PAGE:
The tougher measures appear to be the most effective in stopping the coronavirus

The tougher measures appear to be the most effective in stopping the coronavirus

Lockdowns, heavy restrictions on closures, hours and home confinement give the greatest results in taming the pandemic, says a study comparing the policies of 40 states

(Photo by VINCENZO PINTO / AFP via Getty Images ) In the fight against coronavirus, the most effective measures and policies against a greater spread of the virus are also those that have the most impact on social life, which provide for closures and obligations and not just recommendations. This was shown by an international study, in which the University of Toronto took part, which analyzed the policies adopted by 40 countries, including the United States, identifying the best measures and strategies to contain the contagion. The results, published in Plos One, confirm that severe social restrictions, such as the obligation to stay at home, the closure or staggered entry into offices and schools, are better suited to controlling the pandemic.

An 11-rule-based model

Researchers studied the role of policies in 40 countries for coronavirus containment. To do this, they used a mathematical model that takes into account the measures adopted, the level at which they are applied and updated, the degree of compliance with the rules, the number of cases of Covid-19 and associated deaths, the impact of the same measures in other jurisdictions, always considering infected and dead from coronavirus. The measures have been grouped into 11 categories and are as follows: closure of schools and workplaces, cancellation of public events, restrictions on meetings with more people, stop of public transport, request to stay at home, blocking of internal traffic, checks on international travel, public information campaigns and contact tracing.

The most effective policies

The analysis revealed that all the restrictions considered may have some effect, even if only the most rigid ones are able to better counteract the transmission of the virus. The lighter measures, in fact, such as the cancellation of public events and the blocking of even private events with 100 or more people and the simple recommendations to stay at home, are not enough to control the pandemic in more than 90% of the countries considered. Only in very few situations - as in the case of Sweden in the first phase of the pandemic - have these less taxing measures also been effective: this is because here the ability to adhere to the rules, the so-called compliance, is greater, also due to demographic factors such as reduced population density compared to that present in other countries.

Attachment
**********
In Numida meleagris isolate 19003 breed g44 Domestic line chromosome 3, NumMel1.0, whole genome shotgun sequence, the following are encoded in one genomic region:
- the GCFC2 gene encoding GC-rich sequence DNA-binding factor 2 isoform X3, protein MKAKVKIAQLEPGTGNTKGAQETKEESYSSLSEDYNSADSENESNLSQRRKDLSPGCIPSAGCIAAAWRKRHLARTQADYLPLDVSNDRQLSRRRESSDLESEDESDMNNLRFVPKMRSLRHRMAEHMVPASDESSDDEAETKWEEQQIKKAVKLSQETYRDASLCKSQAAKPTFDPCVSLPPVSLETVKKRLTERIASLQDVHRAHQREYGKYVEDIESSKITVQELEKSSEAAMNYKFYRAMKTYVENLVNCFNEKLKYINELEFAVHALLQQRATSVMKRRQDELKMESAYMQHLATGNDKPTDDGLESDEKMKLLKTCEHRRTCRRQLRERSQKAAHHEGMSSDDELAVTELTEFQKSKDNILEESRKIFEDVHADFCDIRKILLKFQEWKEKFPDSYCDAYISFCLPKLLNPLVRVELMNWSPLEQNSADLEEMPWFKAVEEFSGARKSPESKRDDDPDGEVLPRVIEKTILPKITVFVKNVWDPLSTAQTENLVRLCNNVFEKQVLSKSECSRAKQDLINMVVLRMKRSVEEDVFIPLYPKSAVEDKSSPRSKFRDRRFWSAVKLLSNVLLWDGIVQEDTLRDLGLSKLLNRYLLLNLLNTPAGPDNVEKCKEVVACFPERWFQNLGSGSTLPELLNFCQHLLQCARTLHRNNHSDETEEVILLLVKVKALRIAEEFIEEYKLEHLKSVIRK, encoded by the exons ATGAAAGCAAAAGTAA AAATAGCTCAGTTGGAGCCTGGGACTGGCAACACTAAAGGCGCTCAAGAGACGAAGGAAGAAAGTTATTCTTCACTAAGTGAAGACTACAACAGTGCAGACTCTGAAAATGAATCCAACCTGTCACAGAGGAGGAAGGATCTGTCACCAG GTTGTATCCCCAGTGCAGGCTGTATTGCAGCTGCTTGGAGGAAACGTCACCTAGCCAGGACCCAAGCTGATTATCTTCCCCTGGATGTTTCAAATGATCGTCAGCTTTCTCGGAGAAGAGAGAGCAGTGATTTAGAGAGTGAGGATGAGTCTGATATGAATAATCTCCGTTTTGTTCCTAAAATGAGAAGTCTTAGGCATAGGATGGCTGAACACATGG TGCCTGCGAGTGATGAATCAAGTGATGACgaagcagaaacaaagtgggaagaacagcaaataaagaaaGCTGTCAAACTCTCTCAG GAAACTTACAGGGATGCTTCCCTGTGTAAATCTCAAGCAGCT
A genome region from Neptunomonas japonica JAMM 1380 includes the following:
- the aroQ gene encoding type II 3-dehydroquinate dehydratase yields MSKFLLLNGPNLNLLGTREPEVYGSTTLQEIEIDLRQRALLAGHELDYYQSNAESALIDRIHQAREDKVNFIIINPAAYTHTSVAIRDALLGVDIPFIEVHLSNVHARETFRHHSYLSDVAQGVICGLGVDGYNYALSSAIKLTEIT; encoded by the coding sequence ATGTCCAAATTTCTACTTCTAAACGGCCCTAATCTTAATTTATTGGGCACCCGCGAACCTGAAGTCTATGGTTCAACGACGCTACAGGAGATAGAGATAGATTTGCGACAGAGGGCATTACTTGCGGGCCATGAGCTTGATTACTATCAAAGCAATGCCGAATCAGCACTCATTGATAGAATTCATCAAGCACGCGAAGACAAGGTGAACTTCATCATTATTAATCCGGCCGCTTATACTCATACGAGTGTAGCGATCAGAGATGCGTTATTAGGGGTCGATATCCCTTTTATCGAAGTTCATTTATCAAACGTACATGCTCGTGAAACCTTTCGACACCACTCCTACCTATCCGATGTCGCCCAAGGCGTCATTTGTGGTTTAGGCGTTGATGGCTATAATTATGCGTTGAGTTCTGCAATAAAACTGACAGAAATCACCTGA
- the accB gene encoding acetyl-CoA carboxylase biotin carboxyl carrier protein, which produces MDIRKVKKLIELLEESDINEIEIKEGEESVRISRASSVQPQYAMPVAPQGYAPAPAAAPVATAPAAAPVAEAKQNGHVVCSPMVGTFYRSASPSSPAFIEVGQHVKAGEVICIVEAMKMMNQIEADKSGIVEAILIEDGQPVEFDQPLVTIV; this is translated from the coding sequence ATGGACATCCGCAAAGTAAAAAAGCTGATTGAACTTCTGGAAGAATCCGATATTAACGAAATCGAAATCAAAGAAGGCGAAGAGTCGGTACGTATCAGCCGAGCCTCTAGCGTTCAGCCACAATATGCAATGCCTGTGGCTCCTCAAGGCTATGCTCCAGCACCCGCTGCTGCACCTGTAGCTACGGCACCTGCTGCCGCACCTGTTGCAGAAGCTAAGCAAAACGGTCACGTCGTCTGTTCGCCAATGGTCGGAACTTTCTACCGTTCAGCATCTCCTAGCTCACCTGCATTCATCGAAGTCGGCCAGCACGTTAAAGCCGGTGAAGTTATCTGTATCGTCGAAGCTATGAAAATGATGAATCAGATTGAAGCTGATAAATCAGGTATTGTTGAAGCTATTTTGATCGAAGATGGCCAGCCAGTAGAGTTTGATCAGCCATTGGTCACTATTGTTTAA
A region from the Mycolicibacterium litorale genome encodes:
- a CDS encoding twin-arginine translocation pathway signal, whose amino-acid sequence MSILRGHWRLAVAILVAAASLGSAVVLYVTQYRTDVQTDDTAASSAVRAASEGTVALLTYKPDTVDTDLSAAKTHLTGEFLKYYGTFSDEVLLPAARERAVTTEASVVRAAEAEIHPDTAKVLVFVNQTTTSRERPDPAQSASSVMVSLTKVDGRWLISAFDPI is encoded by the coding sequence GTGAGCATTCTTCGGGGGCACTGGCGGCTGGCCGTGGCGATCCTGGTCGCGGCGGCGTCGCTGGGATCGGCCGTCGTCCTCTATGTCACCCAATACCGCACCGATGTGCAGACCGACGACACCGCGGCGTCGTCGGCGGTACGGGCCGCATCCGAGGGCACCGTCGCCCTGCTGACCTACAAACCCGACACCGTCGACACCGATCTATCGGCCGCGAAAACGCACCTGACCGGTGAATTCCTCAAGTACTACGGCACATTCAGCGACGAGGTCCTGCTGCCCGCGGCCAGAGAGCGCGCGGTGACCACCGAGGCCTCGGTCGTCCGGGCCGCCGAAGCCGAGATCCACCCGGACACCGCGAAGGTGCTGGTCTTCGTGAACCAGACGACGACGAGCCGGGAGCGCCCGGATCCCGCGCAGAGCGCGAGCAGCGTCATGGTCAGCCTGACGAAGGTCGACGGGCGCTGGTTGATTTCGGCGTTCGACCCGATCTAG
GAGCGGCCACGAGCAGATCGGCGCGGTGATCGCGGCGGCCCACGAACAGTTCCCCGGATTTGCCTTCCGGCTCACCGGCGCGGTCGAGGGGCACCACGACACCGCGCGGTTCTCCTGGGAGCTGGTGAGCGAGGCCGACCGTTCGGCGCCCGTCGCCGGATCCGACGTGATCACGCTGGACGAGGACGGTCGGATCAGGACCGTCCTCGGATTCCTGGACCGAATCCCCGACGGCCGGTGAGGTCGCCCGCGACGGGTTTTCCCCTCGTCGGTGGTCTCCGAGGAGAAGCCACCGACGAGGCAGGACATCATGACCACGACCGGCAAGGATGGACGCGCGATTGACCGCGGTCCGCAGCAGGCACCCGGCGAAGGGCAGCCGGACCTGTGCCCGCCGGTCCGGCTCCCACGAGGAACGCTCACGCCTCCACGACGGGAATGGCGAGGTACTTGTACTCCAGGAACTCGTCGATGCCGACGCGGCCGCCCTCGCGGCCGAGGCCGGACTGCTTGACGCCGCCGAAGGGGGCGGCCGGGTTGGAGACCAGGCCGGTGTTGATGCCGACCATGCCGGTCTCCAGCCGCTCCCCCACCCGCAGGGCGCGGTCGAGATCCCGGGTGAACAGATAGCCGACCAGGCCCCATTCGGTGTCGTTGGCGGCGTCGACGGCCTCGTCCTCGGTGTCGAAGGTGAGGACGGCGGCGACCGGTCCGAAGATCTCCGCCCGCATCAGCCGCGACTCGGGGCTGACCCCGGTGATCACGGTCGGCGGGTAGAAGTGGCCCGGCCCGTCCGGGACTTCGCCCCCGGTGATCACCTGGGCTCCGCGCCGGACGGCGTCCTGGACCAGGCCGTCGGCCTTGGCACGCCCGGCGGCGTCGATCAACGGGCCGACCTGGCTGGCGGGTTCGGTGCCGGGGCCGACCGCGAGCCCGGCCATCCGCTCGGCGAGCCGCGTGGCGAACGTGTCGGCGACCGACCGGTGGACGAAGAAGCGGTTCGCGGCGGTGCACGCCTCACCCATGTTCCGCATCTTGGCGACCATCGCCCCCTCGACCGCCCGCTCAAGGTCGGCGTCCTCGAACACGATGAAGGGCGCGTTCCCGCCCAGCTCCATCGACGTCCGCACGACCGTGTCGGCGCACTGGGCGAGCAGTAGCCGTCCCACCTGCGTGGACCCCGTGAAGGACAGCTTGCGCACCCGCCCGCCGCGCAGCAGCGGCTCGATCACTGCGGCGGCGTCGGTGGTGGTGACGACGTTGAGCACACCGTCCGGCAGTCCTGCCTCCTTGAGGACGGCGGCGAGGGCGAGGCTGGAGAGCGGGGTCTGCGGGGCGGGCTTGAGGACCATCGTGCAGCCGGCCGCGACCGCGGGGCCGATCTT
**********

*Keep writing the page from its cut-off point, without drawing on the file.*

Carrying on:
Policies, the role of compliance

Compliance, the authors explain, depends in turn on other factors, such as demographics, including a lower population density. In the case of Sweden, it was found that in the first phase of the emergency there was no major damage from Covid. The authors' hypothesis indicates that then demographic characteristics, including reduced population density, and climatic conditions may have had some protective role.

More restrictive measures are more effective

In most countries, the most effective rules are also those that are less tolerable from a social point of view. In particular, more relevant in reducing the percentage of growth of cases is the closure of jobs, followed by restrictions on circulation, the obligation to stay at home, information campaigns and the closure of schools. While the ability to test as many people and contact tracing (even with apps), which also remain fundamental for learning more about the disease and the epidemic, were less relevant in curbing the pandemic.

In general often the policies adopted in the various countries are and follow the same trend. Almost all countries, with a few exceptions, closed their jobs at a higher and more widespread level especially in the first phase of the pandemic (in March 2020). School closures are also more marked in the first phase.

A reflection on the data

At the time of the study, which is based on data up to 22 November, the number of new infections per week every 10 thousand inhabitants was higher in Italy and Switzerland, while the percentages of increase in cases (the more they grew in that week) gave the unfortunate record to Sweden, Colorado and Pennsylvania. At that time, the countries with the lowest growth were Belgium, Chile, Denmark and France.

In general these differences, and in part also the fact that in some countries the pandemic was better controlled (although almost all were similarly affected), depend on the type of measures adopted and the aforementioned compliance. The study, the researchers conclude, highlights important mechanisms at the basis of contagion containment and points the way to a greater understanding of the impact of individual measures and of the factors underlying adherence to the regulations.

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